The End of Rockabilly Music, Baby

tokyo-travel-things-to-do-138Rockabilly lasted only a decade. By 1960, political changes in Japan and a crackdown on the genre because of fears of open sexuality and drugs stomped down the genre. Sound familiar? The same arguments were used against American rock ‘n’ roll. Elvis and his swaying hips were too much for many authorities. So too in Japan.

However, the element that shove the genre into a niche was the music companies.  The shifts in politics created an interest in popular culture and family friendly images. Music goes where the money is. In 1958, in an interview with Hirao Masaaki, the rokabiri star spoke with a reporter who would write a hit pop song. The rokabiri turned pop.  The song sold more than any of rokabiri song. Pop became the music genre. Kawaii also entered the fray.  (Furmanovsky, 2014). To state the obvious, kawaii won.

The Japanese covers of English songs mainly exists for fans of the 60+ age group (Furmanovsky, 2008). However, the rokabiri look continues on.

It’s all in the Pompadour, Baby

In Tokyo, there is a club where the greased hair and pompadour shine and tower proudly. For 30 years, the Tokyo Rockabilly Club gathered in Yoyogi Park to dance and sing of their love of 1950s American culture. ( CBS News, 2014).

Think the movie Grease, only Japanese. Here is a video:

The big hair style is called a pompadour, and it used to be a lady’s hair style.  The oil slick hair was just slicked back hair without much of a name to it. Although slickers was another name for greasers. In any case, the guys could change their car’s oil by rubbing their head on the engine.

The towering pompadour hair style was named after Jeanne-Antoinette Piosson (1721-1764), the Marquise of Pompadour. As a mistress of King Louis XV, Miss Pompadour created a fashion statement that involved wire and straw (or fabric). Ladies would frizz their hair and stuff it full of straw or fabric to make it tower over them. The pompadour became a symbol of wealth and status – it grew taller and more embellished over time (Sherrow, 2006).

The Marquise de Pompadour rocking an early pompadour.

The Marquise de Pompadour rocking an early pompadour.

The pompadour involved rats. Yep, rats. They would take the furry rodents and…. just kidding. Rats was the name for the padding and false hair that poofed the hairstyle in the 1800s (Sherrow, 2006). Women and men literally had rats in their hair! Maybe the fake hair was made from rats?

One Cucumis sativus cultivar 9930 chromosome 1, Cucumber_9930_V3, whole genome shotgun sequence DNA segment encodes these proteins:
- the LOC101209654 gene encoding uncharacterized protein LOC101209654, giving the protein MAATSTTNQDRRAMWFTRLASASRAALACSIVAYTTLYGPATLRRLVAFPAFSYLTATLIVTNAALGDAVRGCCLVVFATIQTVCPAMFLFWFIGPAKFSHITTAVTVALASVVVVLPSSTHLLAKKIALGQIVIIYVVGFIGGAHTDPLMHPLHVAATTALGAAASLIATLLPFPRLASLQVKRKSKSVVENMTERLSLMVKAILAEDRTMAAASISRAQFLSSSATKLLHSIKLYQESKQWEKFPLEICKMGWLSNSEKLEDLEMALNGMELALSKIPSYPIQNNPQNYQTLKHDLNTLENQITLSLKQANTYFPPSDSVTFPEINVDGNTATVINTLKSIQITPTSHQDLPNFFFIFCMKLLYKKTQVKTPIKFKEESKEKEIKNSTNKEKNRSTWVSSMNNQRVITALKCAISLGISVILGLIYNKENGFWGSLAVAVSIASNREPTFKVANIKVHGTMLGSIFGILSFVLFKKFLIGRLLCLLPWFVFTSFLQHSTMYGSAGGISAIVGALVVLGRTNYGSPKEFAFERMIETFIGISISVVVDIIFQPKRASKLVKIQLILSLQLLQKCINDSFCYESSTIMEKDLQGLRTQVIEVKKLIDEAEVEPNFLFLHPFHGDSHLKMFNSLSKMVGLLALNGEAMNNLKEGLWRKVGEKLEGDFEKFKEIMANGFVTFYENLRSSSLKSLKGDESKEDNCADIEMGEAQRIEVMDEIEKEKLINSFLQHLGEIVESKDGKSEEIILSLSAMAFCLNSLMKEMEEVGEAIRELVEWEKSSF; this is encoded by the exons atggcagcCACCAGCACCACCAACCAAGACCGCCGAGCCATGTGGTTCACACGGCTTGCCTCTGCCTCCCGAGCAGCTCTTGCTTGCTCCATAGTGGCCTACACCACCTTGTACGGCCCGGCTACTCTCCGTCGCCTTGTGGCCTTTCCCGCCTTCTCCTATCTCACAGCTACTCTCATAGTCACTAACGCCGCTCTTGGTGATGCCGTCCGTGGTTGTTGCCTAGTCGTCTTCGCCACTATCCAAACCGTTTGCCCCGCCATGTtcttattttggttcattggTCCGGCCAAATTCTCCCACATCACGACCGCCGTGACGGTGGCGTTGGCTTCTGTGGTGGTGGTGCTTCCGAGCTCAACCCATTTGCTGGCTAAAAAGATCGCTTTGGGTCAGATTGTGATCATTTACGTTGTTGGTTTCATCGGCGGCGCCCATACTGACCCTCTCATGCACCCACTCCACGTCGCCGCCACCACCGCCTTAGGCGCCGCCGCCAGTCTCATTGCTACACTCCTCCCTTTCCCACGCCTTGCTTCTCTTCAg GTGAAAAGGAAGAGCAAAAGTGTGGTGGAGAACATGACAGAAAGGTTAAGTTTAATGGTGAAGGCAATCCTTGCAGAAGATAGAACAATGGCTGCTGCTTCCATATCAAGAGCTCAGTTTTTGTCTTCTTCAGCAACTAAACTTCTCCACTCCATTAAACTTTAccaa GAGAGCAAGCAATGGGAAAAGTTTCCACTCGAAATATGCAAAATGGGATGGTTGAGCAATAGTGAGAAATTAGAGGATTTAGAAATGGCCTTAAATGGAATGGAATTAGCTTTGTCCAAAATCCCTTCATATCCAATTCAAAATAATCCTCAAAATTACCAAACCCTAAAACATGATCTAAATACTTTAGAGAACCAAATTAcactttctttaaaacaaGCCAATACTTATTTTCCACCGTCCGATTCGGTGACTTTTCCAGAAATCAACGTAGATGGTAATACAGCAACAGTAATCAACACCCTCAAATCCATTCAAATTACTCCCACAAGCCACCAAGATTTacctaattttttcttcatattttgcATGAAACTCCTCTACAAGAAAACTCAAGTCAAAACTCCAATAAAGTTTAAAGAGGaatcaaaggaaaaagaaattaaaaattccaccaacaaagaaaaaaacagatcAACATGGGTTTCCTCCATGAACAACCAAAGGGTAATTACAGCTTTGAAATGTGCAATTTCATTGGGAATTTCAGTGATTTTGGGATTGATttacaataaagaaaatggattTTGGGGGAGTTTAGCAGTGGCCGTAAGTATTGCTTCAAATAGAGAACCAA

The pompadour, as we think of it, with all the greasy sheen was worn by Elvis Presley, Marlon Brando, and James Dean (Sherrow, 2006). This is the pompadour the Tokyo Rockabilly Club rocks. Although some of the pompadours rival that of France and Victorian England:

Eat this pompadour Victorian England.

Suck it Victorian England. This pompadour rocks gravity.

Over time, rockabilly morphed from a music movement grounded in the tradition of American western to a fashion style found at Harajuku. Rockabilly styled characters appear time to time in anime, with Space Dandy being one of the most overt rokabiri.

The pompadour is still cool, baby.

The pompadour is still cool, baby.

The music of rockabilly may be mostly forgotten. Groups like the Tokyo Rockabilly Club and anime like Space Dandy will continue to preserve the style and feel of 1950s America and Japan.


CBSNews (2014).  Tokyo’s Rockabilly Scene.

Furmanovsky, M. (2008). American Country Music in Japan: Lost Piece in the Popular Music History Puzzle. Popular Music and Society 31 [3]. pp. 357-372.

Furmanovsky, M (2014). “Rokabiri, Student Radicalism and the Japanization of American Pop Culture, 1955-60.

Sherrow, V. (editor) (2006) Encyclopedia of Hair: A Cultural History. p.309-310.

Spacey, J. (2012). Why Harajuku Rocks on Sunday Afternoon.

Tulane (n.d.) Rockabilly.

Space Dandy – It was a Dandy of a Ride, Baby

Space Dandy

Space Dandy, like Cowboy Bebop and Samurai Champloo before, is  genre to itself. It plays with and breaks themes found in scifi and anime. The series lacked  a cohesive plot, and it was sporadic at times. Yet, some episodes were the stuff of legend. Other episodes were the stuff of meh.  Where Cowboy Bebop was episodic, but Space Dandy took it to the extreme. It seemed as if zero episodes were related. The final episode explains the structure and pulls everything together, just barely but enough.

I wasn’t expecting the last episode to be able to pull that off. I won’t ruin the last episode beyond that.

It's all about the booty, baby. Actually, even this is a subtle plot thread.

It’s all about the booty, baby. Actually, even this is a subtle plot thread.

It is interesting how subtle this rockabilly anime was. Oh, not in the lavish, varied animation. The show was quite in-the-face about that. Rather, the subtle threads laced in every episode that the finale yanks together. Of course, in one episode QT makes an offhand comment about Dandy’s changes in female tastes. Dandy starts out preferring the booty. Several episodes later, Dandy makes a comment about boobs being the best. Then back to the booty in the High School Musical spoof episode.  Events with Dr. Gel also point to goings on. His personality shifts from mustache twirler to absent minded professor and back again. Space Dandy’s tie together is worthy of Star Trek’s convoluted timeline arcs.